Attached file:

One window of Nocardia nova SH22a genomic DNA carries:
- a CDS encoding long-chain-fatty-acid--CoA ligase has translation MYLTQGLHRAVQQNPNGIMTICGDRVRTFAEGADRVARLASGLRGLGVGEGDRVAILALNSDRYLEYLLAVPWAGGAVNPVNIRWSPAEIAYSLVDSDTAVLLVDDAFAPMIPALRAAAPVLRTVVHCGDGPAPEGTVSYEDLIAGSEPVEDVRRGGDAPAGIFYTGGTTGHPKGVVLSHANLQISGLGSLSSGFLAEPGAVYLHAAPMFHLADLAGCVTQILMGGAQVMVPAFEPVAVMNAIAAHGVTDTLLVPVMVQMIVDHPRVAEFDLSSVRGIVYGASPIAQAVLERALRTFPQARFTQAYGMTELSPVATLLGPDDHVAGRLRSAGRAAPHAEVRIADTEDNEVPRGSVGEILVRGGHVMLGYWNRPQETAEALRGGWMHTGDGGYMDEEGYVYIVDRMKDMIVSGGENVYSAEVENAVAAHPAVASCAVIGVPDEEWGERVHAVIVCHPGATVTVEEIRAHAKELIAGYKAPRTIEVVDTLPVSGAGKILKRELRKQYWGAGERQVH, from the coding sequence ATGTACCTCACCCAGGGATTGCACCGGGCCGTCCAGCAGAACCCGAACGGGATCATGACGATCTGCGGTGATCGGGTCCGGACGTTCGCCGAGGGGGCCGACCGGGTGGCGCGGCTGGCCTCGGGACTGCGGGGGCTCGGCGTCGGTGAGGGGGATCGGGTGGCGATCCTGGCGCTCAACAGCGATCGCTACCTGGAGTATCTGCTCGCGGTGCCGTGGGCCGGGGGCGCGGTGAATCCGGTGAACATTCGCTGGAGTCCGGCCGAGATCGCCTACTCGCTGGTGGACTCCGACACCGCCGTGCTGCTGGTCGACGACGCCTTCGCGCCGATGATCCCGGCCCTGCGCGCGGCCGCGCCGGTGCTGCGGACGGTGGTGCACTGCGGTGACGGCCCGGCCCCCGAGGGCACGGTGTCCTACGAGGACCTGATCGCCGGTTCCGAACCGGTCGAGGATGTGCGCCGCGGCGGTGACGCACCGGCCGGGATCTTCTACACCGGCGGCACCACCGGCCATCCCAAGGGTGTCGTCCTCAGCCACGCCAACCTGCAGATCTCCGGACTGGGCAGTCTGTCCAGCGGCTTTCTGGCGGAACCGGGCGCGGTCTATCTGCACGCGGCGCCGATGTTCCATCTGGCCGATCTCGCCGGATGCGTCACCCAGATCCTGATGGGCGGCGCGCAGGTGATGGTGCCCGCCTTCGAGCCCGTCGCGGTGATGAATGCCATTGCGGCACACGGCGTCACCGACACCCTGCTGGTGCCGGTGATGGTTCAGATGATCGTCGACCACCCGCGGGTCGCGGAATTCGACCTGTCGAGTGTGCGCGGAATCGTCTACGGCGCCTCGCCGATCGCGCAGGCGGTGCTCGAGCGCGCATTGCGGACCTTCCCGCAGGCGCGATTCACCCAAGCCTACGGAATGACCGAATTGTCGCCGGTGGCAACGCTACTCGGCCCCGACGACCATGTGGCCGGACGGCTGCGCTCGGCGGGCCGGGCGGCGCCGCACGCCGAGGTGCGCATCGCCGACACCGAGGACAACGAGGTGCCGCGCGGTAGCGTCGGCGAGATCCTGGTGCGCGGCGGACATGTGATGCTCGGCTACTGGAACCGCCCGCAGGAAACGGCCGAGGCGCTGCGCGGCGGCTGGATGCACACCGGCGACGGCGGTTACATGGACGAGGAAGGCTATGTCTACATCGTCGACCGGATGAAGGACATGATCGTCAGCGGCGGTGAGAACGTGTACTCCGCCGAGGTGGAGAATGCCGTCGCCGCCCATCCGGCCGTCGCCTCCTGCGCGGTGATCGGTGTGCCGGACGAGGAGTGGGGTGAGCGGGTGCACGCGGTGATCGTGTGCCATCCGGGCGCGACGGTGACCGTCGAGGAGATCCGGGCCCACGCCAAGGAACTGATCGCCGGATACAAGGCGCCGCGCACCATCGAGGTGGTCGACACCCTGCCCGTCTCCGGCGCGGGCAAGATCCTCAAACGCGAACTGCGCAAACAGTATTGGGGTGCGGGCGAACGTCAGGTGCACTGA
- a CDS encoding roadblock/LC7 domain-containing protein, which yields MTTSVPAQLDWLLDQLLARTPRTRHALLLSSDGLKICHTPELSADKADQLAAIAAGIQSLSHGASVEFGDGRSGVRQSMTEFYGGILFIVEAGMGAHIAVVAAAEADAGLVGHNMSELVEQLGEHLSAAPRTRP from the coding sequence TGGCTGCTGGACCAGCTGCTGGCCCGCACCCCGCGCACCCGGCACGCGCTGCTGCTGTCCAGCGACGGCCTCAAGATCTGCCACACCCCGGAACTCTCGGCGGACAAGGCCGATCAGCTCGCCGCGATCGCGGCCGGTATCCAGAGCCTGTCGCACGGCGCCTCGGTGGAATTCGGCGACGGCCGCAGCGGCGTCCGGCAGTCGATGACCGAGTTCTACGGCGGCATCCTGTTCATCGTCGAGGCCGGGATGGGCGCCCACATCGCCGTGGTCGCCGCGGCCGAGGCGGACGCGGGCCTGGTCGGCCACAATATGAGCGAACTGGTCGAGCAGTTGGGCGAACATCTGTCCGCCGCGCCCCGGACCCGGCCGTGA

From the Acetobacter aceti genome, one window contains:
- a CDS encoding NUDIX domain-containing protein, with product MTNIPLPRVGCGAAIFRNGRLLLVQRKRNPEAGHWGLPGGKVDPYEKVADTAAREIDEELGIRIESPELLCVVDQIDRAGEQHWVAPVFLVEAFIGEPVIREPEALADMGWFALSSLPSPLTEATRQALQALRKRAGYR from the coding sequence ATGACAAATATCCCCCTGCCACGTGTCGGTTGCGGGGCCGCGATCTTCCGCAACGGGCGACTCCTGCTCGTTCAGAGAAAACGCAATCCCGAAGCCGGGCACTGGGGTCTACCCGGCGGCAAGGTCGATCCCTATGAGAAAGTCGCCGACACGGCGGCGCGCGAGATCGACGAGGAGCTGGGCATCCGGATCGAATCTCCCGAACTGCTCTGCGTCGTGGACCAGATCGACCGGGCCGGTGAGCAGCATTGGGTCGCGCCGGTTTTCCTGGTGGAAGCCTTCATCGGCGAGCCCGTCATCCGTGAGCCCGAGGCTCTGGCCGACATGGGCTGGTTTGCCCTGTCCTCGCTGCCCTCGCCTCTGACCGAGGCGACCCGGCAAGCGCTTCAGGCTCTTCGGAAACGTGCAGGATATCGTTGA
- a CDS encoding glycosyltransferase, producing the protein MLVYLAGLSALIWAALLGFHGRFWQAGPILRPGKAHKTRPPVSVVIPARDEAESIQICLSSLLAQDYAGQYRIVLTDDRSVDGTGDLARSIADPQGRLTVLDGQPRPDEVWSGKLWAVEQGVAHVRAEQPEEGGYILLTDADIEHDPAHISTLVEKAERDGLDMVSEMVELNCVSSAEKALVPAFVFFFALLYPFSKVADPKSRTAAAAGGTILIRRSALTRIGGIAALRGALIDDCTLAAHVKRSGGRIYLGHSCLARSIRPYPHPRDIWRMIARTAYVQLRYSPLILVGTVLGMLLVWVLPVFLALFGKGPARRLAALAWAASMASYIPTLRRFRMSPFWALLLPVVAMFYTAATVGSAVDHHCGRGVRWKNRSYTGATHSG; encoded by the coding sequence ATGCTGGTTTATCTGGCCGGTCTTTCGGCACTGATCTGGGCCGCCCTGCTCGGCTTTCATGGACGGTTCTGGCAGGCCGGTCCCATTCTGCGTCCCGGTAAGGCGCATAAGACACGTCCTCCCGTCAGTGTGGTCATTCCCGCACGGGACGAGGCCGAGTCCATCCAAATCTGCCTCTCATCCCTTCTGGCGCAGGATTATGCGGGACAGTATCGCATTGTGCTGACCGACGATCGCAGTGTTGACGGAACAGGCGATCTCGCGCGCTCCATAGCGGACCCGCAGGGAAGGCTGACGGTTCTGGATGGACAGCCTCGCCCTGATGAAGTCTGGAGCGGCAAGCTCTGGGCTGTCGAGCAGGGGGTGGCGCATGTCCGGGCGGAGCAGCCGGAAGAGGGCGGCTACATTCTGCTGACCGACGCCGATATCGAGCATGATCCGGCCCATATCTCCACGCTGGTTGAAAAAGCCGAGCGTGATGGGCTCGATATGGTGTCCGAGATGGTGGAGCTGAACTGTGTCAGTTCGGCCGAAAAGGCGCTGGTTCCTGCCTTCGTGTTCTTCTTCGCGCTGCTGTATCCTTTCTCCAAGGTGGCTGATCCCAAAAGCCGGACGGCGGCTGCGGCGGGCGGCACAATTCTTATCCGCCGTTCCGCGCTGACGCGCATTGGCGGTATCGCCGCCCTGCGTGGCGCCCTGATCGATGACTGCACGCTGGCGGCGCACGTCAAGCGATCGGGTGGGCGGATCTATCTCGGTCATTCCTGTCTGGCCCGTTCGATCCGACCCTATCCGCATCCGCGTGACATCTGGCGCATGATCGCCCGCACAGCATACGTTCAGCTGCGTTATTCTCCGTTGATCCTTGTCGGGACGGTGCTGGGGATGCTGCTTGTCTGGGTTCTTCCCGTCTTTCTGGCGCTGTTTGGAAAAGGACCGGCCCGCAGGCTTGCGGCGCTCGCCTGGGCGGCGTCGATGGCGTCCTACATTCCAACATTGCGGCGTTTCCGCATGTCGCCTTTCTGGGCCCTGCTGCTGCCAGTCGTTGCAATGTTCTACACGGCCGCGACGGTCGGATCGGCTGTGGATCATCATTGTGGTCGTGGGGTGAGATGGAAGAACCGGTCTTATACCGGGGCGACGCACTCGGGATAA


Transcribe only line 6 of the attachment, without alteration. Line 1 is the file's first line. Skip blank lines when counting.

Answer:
- a CDS encoding glycosyltransferase, producing the protein MLVYLAGLSALIWAALLGFHGRFWQAGPILRPGKAHKTRPPVSVVIPARDEAESIQICLSSLLAQDYAGQYRIVLTDDRSVDGTGDLARSIADPQGRLTVLDGQPRPDEVWSGKLWAVEQGVAHVRAEQPEEGGYILLTDADIEHDPAHISTLVEKAERDGLDMVSEMVELNCVSSAEKALVPAFVFFFALLYPFSKVADPKSRTAAAAGGTILIRRSALTRIGGIAALRGALIDDCTLAAHVKRSGGRIYLGHSCLARSIRPYPHPRDIWRMIARTAYVQLRYSPLILVGTVLGMLLVWVLPVFLALFGKGPARRLAALAWAASMASYIPTLRRFRMSPFWALLLPVVAMFYTAATVGSAVDHHCGRGVRWKNRSYTGATHSG; encoded by the coding sequence ATGCTGGTTTATCTGGCCGGTCTTTCGGCACTGATCTGGGCCGCCCTGCTCGGCTTTCATGGACGGTTCTGGCAGGCCGGTCCCATTCTGCGTCCCGGTAAGGCGCATAAGACACGTCCTCCCGTCAGTGTGGTCATTCCCGCACGGGACGAGGCCGAGTCCATCCAAATCTGCCTCTCATCCCTTCTGGCGCAGGATTATGCGGGACAGTATCGCATTGTGCTGACCGACGATCGCAGTGTTGACGGAACAGGCGATCTCGCGCGCTCCATAGCGGACCCGCAGGGAAGGCTGACGGTTCTGGATGGACAGCCTCGCCCTGATGAAGTCTGGAGCGGCAAGCTCTGGGCTGTCGAGCAGGGGGTGGCGCATGTCCGGGCGGAGCAGCCGGAAGAGGGCGGCTACATTCTGCTGACCGACGCCGATATCGAGCATGATCCGGCCCATATCTCCACGCTGGTTGAAAAAGCCGAGCGTGATGGGCTCGATATGGTGTCCGAGATGGTGGAGCTGAACTGTGTCAGTTCGGCCGAAAAGGCGCTGGTTCCTGCCTTCGTGTTCTTCTTCGCGCTGCTGTATCCTTTCTCCAAGGTGGCTGATCCCAAAAGCCGGACGGCGGCTGCGGCGGGCGGCACAATTCTTATCCGCCGTTCCGCGCTGACGCGCATTGGCGGTATCGCCGCCCTGCGTGGCGCCCTGATCGATGACTGCACGCTGGCGGCGCACGTCAAGCGATCGGGTGGGCGGATCTATCTCGGTCATTCCTGTCTGGCCCGTTCGATCCGACCCTATCCGCATCCGCGTGACATCTGGCGCATGATCGCCCGCACAGCATACGTTCAGCTGCGTTATTCTCCGTTGATCCTTGTCGGGACGGTGCTGGGGATGCTGCTTGTCTGGGTTCTTCCCGTCTTTCTGGCGCTGTTTGGAAAAGGACCGGCCCGCAGGCTTGCGGCGCTCGCCTGGGCGGCGTCGATGGCGTCCTACATTCCAACATTGCGGCGTTTCCGCATGTCGCCTTTCTGGGCCCTGCTGCTGCCAGTCGTTGCAATGTTCTACACGGCCGCGACGGTCGGATCGGCTGTGGATCATCATTGTGGTCGTGGGGTGAGATGGAAGAACCGGTCTTATACCGGGGCGACGCACTCGGGATAA